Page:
Running to the Mountain

Posted by on Monday, March 28th, 2005

Jon Katz’s Running to the Mountain is the book that got him really talking about dogs. The autobiographical piece explains his impulsive purchase of a cabin in upstate New York, his attempts at establishing a new literary career, and his quest for spirituality. I read the book to meet his Labrador retrievers, and to get the back story on the man who wrote A Dog Year and The Dogs of Bedlam Farm. I read Katz’s books out of order, having learned of him first from his columns about dogs that appear in Slate. Like Katz, I disdain the ridiculous notion that our dogs are surrogate children or replacement children, or, frankly, anyone’s children other than their dams’. I love dogs for their dog-ness, and I won’t ask them to be furry people. They are fine the way they are. It soothes me to immerse myself in a book that accepts that important fact.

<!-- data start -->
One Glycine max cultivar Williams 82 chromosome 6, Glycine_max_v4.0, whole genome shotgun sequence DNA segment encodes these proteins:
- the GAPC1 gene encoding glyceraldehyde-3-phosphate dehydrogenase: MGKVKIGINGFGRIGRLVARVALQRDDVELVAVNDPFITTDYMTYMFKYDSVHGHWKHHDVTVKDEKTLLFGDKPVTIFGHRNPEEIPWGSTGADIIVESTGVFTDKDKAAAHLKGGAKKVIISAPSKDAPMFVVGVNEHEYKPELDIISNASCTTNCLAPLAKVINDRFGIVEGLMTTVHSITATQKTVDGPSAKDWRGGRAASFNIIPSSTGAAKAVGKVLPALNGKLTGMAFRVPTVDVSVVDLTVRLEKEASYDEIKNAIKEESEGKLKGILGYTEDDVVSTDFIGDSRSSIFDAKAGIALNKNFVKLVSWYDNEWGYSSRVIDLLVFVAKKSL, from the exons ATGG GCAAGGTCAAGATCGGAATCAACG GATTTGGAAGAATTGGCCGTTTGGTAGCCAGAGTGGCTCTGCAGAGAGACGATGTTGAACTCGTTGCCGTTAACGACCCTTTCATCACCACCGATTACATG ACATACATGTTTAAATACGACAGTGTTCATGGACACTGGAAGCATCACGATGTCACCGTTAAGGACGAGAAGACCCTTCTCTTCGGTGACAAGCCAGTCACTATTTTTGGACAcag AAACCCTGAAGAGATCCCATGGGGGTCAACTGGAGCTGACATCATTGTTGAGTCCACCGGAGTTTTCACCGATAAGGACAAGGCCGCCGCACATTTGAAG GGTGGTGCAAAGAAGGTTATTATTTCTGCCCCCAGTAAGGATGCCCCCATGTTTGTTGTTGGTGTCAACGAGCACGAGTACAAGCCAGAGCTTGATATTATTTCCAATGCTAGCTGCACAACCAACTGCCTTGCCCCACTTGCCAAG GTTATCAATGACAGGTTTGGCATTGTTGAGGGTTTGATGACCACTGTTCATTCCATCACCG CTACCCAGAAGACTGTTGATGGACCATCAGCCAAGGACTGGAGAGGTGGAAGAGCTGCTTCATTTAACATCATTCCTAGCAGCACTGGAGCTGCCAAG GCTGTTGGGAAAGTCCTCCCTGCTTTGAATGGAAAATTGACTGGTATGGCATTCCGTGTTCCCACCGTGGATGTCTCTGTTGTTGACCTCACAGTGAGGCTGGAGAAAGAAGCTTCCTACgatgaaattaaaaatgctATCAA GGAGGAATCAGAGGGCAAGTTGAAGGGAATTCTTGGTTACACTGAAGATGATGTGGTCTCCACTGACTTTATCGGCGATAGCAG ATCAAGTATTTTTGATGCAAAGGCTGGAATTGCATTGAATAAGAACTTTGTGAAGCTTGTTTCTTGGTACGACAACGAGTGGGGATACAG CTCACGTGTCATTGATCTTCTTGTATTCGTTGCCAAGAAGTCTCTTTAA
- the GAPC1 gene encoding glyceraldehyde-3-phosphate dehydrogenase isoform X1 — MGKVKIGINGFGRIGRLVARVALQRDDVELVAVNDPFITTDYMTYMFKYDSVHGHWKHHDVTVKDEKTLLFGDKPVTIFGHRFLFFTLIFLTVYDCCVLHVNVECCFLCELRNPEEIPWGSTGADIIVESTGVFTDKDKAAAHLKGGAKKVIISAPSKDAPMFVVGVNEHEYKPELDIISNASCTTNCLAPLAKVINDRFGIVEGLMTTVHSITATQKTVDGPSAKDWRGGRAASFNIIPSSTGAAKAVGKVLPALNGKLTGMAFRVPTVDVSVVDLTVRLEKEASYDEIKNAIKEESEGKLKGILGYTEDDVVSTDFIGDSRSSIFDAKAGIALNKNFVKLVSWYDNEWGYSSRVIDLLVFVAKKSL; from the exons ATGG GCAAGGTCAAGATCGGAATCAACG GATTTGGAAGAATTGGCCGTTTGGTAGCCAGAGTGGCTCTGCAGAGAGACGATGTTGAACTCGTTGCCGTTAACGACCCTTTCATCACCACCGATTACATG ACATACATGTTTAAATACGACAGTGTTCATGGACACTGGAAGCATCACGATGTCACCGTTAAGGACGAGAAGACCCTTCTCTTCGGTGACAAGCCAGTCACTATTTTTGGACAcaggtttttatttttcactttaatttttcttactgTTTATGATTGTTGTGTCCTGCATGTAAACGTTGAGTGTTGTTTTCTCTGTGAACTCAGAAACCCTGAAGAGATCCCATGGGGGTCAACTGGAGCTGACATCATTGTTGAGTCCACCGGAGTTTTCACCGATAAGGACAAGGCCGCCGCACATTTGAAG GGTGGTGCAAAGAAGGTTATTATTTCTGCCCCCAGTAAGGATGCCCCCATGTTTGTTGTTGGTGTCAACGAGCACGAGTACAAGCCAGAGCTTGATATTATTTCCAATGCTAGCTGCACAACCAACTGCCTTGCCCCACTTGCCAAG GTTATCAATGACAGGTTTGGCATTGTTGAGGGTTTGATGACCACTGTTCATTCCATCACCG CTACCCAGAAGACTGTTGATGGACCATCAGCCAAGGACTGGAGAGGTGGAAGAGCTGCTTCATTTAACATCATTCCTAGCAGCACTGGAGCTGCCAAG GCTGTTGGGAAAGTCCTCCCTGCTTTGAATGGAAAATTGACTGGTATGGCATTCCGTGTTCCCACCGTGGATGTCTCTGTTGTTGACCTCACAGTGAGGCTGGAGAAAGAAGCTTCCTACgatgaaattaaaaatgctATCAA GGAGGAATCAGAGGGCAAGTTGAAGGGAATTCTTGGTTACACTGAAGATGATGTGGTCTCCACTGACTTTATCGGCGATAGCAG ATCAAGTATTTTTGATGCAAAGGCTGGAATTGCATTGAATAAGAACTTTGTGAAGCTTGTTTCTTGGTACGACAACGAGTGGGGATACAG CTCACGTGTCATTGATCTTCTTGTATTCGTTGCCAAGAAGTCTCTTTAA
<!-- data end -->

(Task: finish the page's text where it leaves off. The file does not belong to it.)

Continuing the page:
This is a good book, but is much more about Thomas Merton than it is about Julius and Stanley the labs. I can accept that. I like Merton. I did find it hard to accept that Katz would so clearly risk his family’s financial situation by purchasing a cabin they couldn’t afford. Except that I wish I would do the same, only long before I’m 50.

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